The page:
I was looking at Ulysses reviews in the App Store today and noticed several recent reviews with complaints about iCloud sync issues. This is not a new issue. It has been an ongoing issue for several years. It’s the main reason that I no longer use Ulysses.
I would think that Ulysses would do something to fix this problem. Of course, they always say the problem is with iCloud Drive and not Ulysses. I don’t buy that because lots of other apps use iCloud with no problems. I recently wrote about that here.
Maybe they should spend some of their subscription money on developing a sync backend.
For the last several years I’ve been using Devonthink Pro for bookmarking. With the introduction of Devonthink 3, which is a paid upgrade, I decided to look for a different bookmark app/service. Why? I didn’t want to pay the upgrade price and I wanted a truly cross-platform app. Devonthink is a great app and is a lot more than just for bookmarking but it is first and foremost a Mac app with an iOS app that is limited by comparison.
Enter Raindrop.io. I came across Raindrop.io while reviewing Federico Viticci’s My Must-Have Apps, 2019. He sums up the app quite well:
To sum up: I wanted to find an app/service that would help me save links from the web, organize them with folders or tags using a good-looking UI, and find them again with ease. Raindrop.io, which has been around for several years at this point and is in active development, ticks all these boxes: it’s a web service that comes with a desktop web app, browser extensions, and native mobile apps; links are automatically saved with rich thumbnails and descriptions extracted from the original webpage; you can organize links in collections, tag them, and choose from multiple view and sort options; you can also customize the look of a collection by choosing from thousands of icons. Here’s where it gets better and why Raindrop.io is ideal for my needs: on iOS, links open with Safari View Controller, not a custom web view; and, if you pay for the Pro version, you’ll be able to upload your own images, create nested collections, and rely on the service to find duplicate or broken links for you.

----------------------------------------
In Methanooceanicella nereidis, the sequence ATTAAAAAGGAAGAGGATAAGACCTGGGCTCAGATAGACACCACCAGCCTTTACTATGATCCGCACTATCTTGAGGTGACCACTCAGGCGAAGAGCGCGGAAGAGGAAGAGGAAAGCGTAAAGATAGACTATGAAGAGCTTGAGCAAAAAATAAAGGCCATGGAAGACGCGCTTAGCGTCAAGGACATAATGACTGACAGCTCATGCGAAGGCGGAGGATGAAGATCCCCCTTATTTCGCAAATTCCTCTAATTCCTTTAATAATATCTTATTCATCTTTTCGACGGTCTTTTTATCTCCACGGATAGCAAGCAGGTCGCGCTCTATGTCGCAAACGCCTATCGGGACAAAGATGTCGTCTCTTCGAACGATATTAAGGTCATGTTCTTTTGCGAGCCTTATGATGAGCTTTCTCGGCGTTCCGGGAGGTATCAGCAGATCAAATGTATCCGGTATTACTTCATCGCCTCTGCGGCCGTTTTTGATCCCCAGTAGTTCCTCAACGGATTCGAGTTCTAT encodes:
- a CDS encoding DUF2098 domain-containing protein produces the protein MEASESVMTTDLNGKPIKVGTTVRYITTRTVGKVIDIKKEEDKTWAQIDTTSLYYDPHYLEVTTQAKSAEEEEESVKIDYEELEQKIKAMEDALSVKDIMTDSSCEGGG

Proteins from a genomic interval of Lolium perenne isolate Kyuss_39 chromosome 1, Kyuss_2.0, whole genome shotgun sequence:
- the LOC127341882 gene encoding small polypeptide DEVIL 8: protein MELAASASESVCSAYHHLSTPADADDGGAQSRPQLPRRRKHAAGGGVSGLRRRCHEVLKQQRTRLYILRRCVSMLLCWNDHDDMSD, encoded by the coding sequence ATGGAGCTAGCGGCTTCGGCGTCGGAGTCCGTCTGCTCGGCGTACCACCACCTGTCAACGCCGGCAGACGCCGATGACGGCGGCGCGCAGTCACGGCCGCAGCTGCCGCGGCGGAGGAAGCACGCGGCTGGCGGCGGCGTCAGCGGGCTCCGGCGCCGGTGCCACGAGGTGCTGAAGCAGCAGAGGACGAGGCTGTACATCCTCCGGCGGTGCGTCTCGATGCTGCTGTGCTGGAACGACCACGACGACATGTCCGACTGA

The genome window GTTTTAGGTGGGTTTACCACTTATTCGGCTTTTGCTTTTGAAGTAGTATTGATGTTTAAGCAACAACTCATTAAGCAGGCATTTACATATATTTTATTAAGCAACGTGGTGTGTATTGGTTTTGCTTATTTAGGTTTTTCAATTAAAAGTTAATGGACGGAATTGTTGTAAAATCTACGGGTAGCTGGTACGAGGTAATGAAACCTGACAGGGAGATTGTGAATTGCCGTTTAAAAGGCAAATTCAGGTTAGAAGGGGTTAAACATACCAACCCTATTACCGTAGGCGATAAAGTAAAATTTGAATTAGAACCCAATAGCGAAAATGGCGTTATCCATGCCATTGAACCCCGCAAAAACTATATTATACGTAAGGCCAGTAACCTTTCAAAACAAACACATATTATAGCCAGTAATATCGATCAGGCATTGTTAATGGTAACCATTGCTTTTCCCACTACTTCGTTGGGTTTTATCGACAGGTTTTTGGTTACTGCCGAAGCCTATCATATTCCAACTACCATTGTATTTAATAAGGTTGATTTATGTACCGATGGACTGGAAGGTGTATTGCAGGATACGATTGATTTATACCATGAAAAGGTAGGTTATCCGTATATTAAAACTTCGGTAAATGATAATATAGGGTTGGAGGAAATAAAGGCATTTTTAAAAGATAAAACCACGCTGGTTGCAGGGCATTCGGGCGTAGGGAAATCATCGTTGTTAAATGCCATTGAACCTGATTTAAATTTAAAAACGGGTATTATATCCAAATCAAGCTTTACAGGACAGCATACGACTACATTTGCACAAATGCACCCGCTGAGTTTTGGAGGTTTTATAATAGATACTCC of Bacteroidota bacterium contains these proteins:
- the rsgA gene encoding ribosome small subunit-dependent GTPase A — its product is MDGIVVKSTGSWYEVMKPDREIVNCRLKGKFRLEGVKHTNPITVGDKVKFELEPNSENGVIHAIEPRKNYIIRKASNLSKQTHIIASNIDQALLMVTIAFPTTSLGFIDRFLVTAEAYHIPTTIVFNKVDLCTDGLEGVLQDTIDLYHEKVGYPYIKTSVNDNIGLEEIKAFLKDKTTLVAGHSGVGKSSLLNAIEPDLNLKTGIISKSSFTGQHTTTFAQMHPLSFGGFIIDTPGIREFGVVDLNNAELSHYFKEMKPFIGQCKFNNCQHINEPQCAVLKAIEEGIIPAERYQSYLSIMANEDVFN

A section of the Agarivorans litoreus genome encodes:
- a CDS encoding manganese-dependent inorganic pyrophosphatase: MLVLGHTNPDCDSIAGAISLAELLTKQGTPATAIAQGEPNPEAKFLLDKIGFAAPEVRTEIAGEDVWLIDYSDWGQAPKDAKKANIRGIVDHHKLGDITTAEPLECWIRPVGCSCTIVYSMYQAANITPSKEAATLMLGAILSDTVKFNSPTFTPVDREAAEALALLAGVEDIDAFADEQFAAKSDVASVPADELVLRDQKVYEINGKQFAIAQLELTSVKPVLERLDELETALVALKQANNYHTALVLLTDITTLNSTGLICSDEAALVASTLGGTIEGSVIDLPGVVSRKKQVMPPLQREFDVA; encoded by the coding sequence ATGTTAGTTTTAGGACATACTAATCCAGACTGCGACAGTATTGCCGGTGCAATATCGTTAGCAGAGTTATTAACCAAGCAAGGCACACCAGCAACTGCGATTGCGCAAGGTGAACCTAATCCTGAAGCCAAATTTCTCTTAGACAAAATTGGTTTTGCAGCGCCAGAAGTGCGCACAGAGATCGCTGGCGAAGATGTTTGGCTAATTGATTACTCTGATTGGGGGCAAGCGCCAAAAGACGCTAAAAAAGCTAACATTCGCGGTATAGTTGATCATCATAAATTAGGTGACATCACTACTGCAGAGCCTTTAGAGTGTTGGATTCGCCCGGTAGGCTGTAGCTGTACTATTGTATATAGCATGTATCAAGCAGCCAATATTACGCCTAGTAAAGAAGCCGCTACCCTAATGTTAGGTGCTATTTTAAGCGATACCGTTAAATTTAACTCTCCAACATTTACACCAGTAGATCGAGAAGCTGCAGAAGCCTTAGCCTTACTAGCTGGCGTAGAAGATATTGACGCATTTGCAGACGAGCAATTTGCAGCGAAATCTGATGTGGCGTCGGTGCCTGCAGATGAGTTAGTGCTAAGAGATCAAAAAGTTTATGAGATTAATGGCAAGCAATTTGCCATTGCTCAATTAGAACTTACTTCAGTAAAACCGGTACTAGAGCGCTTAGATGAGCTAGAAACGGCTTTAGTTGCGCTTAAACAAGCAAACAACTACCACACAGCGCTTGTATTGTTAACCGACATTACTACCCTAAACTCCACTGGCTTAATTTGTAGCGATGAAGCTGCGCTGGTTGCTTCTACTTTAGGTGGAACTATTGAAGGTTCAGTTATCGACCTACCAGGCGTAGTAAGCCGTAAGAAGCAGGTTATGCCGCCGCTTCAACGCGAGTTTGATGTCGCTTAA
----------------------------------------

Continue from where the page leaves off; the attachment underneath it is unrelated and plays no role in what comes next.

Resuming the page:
I decided to give the app a try. I’m using the free edition of the app which meets all my needs. So for now, I see no reason to pay for the Pro features. If your looking for a bookmarking app/service give Raindrop.io a try.
I find myself using my iPad more and more lately. That’s because I’m discovering that there are things that I do on my Mac that I can also do on my iPad. The trick is discovering that these things exist.
For example, I use Alfred on my Mac. I recently discovered that the iPad has Spotlight which I can use to do many of the things that I use Alfred for on my Mac. I use a keyboard with my iPad so I can quickly invoke Spotlight with the keyboard shortcut ⌘ + space bar.
Now here are a few things that I do with Spotlight on my iPad:
- Launch apps
- Search files and folders
- Search the App Store
- Search the web
- Search maps
I don’t usually write about things like this but this is something I thought you might be able to benefit from as I did.
I live in Central New Jersey where the winter air is dry and cold. We have 20 acres of land with a small farm so I’m outside a lot with my hands exposed to the elements. Last winter I suffered from dry chapped cracked hands that were very sore. I tried several different brands of hand cream to alleviate the problem with little success. Yes, I even used the stuff in the green can.
Last July Ben Brooks wrote a review about Duke Cannon Care Products. Bloody Knuckles was the product that I was particularly interested in.
Bloody Knuckles Hand Repair Balm: here’s how I tested this one, I moved across the country and handled tons of boxes. Those will eat your hands alive, unless that is you are using this hand balm. So yeah, two smooth feeling thumbs up. It takes a bit longer than I would like to soak in, but otherwise great stuff.
This fall and winter I’ve been using Bloody Knuckles and my hands are significantly better, and I haven’t had any dry cracking skin.
This stuff really works. Do yourself a favor and get some.